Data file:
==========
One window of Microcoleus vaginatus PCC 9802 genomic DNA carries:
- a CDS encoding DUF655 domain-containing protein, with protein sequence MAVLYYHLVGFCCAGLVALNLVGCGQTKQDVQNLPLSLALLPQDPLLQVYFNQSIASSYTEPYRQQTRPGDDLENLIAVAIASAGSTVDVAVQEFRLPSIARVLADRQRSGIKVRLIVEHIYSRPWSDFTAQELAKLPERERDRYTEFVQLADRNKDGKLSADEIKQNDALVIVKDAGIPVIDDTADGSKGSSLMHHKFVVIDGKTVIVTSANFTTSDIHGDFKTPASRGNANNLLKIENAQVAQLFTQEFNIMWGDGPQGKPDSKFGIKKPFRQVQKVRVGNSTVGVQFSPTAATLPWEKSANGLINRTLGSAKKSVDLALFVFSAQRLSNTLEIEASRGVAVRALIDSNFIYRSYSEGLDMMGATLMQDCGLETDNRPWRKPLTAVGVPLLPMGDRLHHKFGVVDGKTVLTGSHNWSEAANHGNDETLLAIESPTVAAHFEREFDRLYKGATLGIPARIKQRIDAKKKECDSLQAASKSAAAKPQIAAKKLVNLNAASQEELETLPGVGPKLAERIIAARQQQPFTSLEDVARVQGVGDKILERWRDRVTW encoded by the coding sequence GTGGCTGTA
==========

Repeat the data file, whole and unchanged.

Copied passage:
One window of Microcoleus vaginatus PCC 9802 genomic DNA carries:
- a CDS encoding DUF655 domain-containing protein, with protein sequence MAVLYYHLVGFCCAGLVALNLVGCGQTKQDVQNLPLSLALLPQDPLLQVYFNQSIASSYTEPYRQQTRPGDDLENLIAVAIASAGSTVDVAVQEFRLPSIARVLADRQRSGIKVRLIVEHIYSRPWSDFTAQELAKLPERERDRYTEFVQLADRNKDGKLSADEIKQNDALVIVKDAGIPVIDDTADGSKGSSLMHHKFVVIDGKTVIVTSANFTTSDIHGDFKTPASRGNANNLLKIENAQVAQLFTQEFNIMWGDGPQGKPDSKFGIKKPFRQVQKVRVGNSTVGVQFSPTAATLPWEKSANGLINRTLGSAKKSVDLALFVFSAQRLSNTLEIEASRGVAVRALIDSNFIYRSYSEGLDMMGATLMQDCGLETDNRPWRKPLTAVGVPLLPMGDRLHHKFGVVDGKTVLTGSHNWSEAANHGNDETLLAIESPTVAAHFEREFDRLYKGATLGIPARIKQRIDAKKKECDSLQAASKSAAAKPQIAAKKLVNLNAASQEELETLPGVGPKLAERIIAARQQQPFTSLEDVARVQGVGDKILERWRDRVTW encoded by the coding sequence GTGGCTGTA